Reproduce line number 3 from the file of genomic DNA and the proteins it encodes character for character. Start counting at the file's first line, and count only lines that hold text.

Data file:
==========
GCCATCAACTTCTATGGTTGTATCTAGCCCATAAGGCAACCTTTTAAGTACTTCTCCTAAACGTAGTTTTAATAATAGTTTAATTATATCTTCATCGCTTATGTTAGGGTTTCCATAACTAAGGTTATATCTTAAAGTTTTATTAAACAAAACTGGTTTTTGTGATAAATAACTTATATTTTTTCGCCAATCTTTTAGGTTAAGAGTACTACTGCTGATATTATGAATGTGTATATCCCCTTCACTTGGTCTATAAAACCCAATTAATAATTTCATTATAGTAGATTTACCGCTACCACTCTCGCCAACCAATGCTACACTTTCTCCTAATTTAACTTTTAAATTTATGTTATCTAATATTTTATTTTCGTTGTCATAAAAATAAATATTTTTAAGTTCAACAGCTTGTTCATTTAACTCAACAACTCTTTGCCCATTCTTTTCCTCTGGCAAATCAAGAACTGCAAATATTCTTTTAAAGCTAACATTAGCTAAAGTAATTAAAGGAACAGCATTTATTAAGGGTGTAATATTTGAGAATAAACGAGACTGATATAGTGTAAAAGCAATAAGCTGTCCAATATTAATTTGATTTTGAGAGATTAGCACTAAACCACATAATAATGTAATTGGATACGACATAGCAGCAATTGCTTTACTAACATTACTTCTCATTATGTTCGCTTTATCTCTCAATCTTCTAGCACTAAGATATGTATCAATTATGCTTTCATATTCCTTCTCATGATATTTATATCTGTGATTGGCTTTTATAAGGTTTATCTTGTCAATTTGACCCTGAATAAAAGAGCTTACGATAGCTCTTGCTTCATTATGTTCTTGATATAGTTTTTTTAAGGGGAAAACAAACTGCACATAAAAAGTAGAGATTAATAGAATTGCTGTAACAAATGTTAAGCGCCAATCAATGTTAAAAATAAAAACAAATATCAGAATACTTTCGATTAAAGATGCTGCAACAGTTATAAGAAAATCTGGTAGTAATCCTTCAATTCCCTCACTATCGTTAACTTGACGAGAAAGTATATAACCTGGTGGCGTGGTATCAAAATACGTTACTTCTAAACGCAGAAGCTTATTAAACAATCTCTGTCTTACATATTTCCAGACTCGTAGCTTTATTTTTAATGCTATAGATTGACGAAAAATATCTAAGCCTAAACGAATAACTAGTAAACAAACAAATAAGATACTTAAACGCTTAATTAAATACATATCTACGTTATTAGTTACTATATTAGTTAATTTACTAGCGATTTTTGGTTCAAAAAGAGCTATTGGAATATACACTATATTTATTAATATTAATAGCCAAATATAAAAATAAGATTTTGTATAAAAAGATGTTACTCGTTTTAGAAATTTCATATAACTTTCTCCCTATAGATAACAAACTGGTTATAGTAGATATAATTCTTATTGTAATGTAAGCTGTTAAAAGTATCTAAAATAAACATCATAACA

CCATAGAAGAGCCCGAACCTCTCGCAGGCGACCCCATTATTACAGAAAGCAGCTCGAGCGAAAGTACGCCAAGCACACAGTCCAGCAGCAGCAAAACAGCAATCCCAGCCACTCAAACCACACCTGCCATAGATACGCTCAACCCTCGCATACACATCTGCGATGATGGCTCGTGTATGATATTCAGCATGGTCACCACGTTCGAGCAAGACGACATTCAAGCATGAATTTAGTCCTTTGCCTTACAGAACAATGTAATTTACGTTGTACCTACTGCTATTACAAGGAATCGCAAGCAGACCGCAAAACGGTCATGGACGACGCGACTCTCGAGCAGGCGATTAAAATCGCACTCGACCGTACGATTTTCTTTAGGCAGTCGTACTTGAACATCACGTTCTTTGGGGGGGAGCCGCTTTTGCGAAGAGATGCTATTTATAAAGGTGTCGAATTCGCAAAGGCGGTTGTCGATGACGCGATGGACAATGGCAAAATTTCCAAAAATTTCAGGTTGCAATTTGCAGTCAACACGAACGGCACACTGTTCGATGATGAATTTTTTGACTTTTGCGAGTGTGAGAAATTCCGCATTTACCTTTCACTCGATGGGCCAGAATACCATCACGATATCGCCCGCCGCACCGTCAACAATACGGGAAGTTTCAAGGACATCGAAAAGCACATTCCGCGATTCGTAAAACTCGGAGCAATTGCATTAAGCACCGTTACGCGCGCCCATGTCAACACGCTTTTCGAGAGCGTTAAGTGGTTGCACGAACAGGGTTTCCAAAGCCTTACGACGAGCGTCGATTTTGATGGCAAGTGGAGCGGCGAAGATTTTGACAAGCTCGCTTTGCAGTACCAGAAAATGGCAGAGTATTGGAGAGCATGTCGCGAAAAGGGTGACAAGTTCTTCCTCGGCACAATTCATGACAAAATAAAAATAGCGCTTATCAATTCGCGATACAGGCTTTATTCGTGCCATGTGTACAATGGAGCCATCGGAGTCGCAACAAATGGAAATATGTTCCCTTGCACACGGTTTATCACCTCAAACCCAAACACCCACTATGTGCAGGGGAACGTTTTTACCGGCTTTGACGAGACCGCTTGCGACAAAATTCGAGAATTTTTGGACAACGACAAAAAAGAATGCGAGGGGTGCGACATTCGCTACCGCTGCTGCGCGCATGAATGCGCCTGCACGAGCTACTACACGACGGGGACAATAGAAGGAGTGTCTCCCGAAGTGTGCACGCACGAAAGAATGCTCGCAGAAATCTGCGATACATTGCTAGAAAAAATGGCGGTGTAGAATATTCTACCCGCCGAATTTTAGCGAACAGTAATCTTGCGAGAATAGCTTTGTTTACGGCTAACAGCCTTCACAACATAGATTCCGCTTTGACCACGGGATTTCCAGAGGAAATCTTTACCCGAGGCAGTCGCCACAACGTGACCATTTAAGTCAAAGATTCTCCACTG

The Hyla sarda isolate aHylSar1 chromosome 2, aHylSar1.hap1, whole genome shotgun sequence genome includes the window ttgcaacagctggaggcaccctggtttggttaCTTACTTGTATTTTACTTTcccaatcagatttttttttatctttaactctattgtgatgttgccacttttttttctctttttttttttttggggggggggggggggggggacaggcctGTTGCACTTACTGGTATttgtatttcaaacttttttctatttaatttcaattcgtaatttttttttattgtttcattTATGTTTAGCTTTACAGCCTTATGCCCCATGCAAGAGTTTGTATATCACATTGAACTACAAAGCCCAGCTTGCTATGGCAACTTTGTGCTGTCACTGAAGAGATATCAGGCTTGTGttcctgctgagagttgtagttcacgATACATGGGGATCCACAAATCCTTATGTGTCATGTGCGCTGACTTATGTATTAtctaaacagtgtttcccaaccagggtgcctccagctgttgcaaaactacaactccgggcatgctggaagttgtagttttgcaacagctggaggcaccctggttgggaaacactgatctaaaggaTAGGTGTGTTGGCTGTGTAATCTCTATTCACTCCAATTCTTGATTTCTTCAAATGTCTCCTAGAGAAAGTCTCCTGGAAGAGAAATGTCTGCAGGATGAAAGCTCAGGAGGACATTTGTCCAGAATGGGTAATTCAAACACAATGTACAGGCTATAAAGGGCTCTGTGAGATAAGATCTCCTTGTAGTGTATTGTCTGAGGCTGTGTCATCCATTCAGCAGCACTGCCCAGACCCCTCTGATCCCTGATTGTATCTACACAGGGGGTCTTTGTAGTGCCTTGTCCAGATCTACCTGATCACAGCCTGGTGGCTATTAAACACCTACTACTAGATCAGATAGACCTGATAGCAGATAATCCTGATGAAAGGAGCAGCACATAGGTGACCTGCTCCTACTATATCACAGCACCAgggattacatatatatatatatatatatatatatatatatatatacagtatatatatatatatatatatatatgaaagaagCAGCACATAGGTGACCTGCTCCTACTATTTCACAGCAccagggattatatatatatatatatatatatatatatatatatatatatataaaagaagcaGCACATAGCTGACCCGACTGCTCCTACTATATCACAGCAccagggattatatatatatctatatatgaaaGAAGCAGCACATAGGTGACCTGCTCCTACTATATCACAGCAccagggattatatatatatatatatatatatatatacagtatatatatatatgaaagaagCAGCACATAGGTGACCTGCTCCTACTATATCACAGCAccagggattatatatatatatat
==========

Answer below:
The Hyla sarda isolate aHylSar1 chromosome 2, aHylSar1.hap1, whole genome shotgun sequence genome includes the window ttgcaacagctggaggcaccctggtttggttaCTTACTTGTATTTTACTTTcccaatcagatttttttttatctttaactctattgtgatgttgccacttttttttctctttttttttttttggggggggggggggggggggacaggcctGTTGCACTTACTGGTATttgtatttcaaacttttttctatttaatttcaattcgtaatttttttttattgtttcattTATGTTTAGCTTTACAGCCTTATGCCCCATGCAAGAGTTTGTATATCACATTGAACTACAAAGCCCAGCTTGCTATGGCAACTTTGTGCTGTCACTGAAGAGATATCAGGCTTGTGttcctgctgagagttgtagttcacgATACATGGGGATCCACAAATCCTTATGTGTCATGTGCGCTGACTTATGTATTAtctaaacagtgtttcccaaccagggtgcctccagctgttgcaaaactacaactccgggcatgctggaagttgtagttttgcaacagctggaggcaccctggttgggaaacactgatctaaaggaTAGGTGTGTTGGCTGTGTAATCTCTATTCACTCCAATTCTTGATTTCTTCAAATGTCTCCTAGAGAAAGTCTCCTGGAAGAGAAATGTCTGCAGGATGAAAGCTCAGGAGGACATTTGTCCAGAATGGGTAATTCAAACACAATGTACAGGCTATAAAGGGCTCTGTGAGATAAGATCTCCTTGTAGTGTATTGTCTGAGGCTGTGTCATCCATTCAGCAGCACTGCCCAGACCCCTCTGATCCCTGATTGTATCTACACAGGGGGTCTTTGTAGTGCCTTGTCCAGATCTACCTGATCACAGCCTGGTGGCTATTAAACACCTACTACTAGATCAGATAGACCTGATAGCAGATAATCCTGATGAAAGGAGCAGCACATAGGTGACCTGCTCCTACTATATCACAGCACCAgggattacatatatatatatatatatatatatatatatatatatacagtatatatatatatatatatatatatgaaagaagCAGCACATAGGTGACCTGCTCCTACTATTTCACAGCAccagggattatatatatatatatatatatatatatatatatatatatatataaaagaagcaGCACATAGCTGACCCGACTGCTCCTACTATATCACAGCAccagggattatatatatatctatatatgaaaGAAGCAGCACATAGGTGACCTGCTCCTACTATATCACAGCAccagggattatatatatatatatatatatatatatacagtatatatatatatgaaagaagCAGCACATAGGTGACCTGCTCCTACTATATCACAGCAccagggattatatatatatatat